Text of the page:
Chairman Ben Bernanke said on Thursday that the Federal Reserve was poised to take action if the US economy weakened once more, but did not signal any imminent steps to be taken, according to the Associated Press.
Bernanke said the European debt crisis posed a significant risk to the US financial markets and also noted that unemployment remained high.
"As always, the Federal Reserve remains prepared to take action as needed to protect the US financial system and economy in the event that financial stresses escalate," he told the Joint Economic Committee congressional panel.
Bernanke also said the slowdown in hiring during the past two months might indicate, "that more-rapid gains in economic activity will be required to achieve significant further improvement in labor market conditions," according to The Washington Post.
He said he and his colleagues were still debating whether economic growth was sufficient to spur progress in the labor market.
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Bernanke warned that the massive number of tax increases and spending cuts that will automatically take effect in 2013 could be a "fiscal cliff." He told Congress, "What is particularly striking here is that this is all pre-programmed. If you all go on vacation, this is still going to happen," according to The Hill.
According to Reuters, the slowing in job creation in the US and the escalation of the eurozone's debt crisis had raised expectations that the Fed would take action.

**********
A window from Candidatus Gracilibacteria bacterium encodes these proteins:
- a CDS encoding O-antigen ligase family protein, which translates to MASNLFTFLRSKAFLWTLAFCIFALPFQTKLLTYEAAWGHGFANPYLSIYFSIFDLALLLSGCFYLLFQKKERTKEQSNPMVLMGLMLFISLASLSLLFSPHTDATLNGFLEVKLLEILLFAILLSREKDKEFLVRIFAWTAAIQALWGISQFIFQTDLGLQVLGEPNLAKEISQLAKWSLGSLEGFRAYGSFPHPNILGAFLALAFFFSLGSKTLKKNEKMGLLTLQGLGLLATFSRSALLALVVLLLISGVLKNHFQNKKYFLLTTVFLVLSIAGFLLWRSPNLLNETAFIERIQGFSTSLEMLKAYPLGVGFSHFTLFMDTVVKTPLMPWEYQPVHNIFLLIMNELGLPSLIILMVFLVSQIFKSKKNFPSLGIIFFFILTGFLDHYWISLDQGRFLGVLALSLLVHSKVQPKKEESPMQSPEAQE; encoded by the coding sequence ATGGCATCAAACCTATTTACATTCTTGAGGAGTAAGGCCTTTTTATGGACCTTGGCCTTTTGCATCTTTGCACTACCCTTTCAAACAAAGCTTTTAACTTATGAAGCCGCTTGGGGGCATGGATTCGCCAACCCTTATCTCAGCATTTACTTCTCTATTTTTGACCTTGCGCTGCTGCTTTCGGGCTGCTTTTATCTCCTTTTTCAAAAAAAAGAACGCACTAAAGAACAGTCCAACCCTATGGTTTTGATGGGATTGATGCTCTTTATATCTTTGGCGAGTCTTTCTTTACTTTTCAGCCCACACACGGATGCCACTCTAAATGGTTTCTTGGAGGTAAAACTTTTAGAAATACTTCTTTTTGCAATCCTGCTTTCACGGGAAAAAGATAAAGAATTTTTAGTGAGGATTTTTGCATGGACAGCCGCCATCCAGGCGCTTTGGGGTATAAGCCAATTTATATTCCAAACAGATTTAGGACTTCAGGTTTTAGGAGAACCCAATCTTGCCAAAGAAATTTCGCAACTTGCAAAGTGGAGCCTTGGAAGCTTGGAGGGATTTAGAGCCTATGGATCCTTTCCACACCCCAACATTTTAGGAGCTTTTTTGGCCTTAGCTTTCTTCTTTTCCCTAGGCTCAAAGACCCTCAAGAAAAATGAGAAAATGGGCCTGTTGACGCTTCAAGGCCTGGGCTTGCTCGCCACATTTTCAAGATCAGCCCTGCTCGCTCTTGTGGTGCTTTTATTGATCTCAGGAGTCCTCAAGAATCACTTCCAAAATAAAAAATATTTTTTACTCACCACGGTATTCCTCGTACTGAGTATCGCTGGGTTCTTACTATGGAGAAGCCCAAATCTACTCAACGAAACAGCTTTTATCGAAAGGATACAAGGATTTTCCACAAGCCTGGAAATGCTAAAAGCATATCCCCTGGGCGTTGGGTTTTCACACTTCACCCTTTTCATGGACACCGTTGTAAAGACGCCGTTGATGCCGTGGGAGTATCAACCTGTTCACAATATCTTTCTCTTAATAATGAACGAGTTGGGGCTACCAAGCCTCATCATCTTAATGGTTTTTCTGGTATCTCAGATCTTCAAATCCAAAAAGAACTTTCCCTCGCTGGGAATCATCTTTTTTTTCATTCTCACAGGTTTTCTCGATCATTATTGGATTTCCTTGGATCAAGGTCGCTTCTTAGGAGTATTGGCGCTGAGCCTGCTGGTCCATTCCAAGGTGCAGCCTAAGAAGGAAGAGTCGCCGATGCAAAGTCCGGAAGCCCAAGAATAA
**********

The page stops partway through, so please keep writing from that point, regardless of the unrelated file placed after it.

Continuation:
Bernanke said, "Economic growth appears poised to continue at a moderate pace over coming quarters," according to Reuters. "Despite economic difficulties in Europe, the demand for US exports has held up well."
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Bernanke's stance seemed markedly different from that of Janet Yellen, vice chairman of the Fed, Dennis Lockhard, the head of the Atlanta regional Fed Bank and John Williams, the president of the San Francisco Fed bank, all of whom said Wednesday that the Fed may need to take action to help the economy, according to Bloomberg.
Rep. Kevin Brady, a Republican from Texas who is the vice chairman of the committee, said, "It is my belief that the Fed has done all that it can do and has perhaps done too much," according to Bloomberg.
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